Here are five tips for improving the experience and outcome of meetings
1. Beware of "Posting Meetings."
Automatic, recurring meetings run the risk of becoming “posting” meetings. If you leave a meeting without any action steps, you should question the value of the meeting. A meeting to “share updates” should actually be a voicemail or an email. Gathering people for no other reason than "it’s Monday!" makes little to no sense, especially when trying to filter through the bloated post-weekend inbox. If you want to improve your meeting results you can consult with bussiness expert.
2. Finish with a Review of Actions Captured.
At the end of every meeting, go around and review the action steps each person has captured. The exercise takes less than 30 seconds per person, and it almost always reveals a few action steps that were missed. The exercise also breeds a sense of accountability. If you state YOUR action steps in front of YOUR colleagues, then YOU are likely to follow through.
3. Make the Majority of Meetings "Standing" Meetings.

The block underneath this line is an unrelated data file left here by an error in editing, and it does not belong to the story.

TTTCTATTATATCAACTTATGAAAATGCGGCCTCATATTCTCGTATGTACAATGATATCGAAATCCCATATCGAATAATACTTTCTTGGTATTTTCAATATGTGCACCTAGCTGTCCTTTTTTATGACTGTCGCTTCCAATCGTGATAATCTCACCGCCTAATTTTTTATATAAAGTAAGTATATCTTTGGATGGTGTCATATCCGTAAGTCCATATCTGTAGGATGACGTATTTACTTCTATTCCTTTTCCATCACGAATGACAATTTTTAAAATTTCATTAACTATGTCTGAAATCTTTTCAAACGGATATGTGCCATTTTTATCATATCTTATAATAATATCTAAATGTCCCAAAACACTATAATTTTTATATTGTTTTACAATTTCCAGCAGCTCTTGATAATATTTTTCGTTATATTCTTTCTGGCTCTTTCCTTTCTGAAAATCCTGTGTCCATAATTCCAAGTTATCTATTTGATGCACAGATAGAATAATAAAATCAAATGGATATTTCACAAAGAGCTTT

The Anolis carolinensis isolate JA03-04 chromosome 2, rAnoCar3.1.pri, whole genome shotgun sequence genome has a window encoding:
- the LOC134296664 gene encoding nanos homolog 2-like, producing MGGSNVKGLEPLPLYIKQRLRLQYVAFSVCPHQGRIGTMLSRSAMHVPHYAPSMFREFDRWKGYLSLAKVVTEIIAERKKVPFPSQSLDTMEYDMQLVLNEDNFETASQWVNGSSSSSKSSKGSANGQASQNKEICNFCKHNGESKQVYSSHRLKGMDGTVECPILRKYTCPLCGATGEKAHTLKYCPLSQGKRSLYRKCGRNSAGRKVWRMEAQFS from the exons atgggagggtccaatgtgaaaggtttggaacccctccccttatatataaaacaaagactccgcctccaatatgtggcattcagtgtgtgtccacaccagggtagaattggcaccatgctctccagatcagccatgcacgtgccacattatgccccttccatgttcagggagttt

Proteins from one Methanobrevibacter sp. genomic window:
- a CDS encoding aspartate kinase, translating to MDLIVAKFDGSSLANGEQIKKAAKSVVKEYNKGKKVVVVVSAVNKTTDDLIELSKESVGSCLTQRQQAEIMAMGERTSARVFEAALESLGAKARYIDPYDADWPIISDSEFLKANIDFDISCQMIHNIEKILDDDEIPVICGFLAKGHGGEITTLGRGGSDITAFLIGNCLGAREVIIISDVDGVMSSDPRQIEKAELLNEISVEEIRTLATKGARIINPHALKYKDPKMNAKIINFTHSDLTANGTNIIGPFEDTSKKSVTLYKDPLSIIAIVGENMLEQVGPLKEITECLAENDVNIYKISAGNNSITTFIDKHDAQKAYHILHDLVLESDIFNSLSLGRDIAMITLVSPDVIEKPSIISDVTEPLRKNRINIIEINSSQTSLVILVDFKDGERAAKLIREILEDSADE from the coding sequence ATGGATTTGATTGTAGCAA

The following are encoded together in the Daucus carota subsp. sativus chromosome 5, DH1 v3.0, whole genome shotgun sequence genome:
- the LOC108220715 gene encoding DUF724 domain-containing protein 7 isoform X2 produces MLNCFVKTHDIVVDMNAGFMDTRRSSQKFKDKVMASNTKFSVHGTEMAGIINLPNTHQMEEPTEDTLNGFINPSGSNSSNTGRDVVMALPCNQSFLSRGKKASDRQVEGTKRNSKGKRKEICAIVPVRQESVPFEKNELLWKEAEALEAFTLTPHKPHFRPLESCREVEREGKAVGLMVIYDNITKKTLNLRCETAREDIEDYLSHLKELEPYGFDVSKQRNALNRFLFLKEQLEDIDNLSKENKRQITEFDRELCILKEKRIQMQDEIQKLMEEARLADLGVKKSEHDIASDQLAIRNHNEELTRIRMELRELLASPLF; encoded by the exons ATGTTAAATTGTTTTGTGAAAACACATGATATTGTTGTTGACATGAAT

One best practice I’ve observed in the field is “standing meetings” – meetings in which people gather and remain standing. The tendency to sit back and reiterate points dwindles as people get weak in the knees. Standing meetings are, by nature, more actionable. Courtney Holt, the former head of Digital Media at MTV and now the Head of MySpace Music, insists on the value of standing meetings in his team, "I try to make every meeting – especially those that are called last minute – a standing meeting… ideally each meeting finishes as quickly as it can." Most impromptu meetings that are called to catch up on a project or discuss a problem can happen in 10 minutes or less.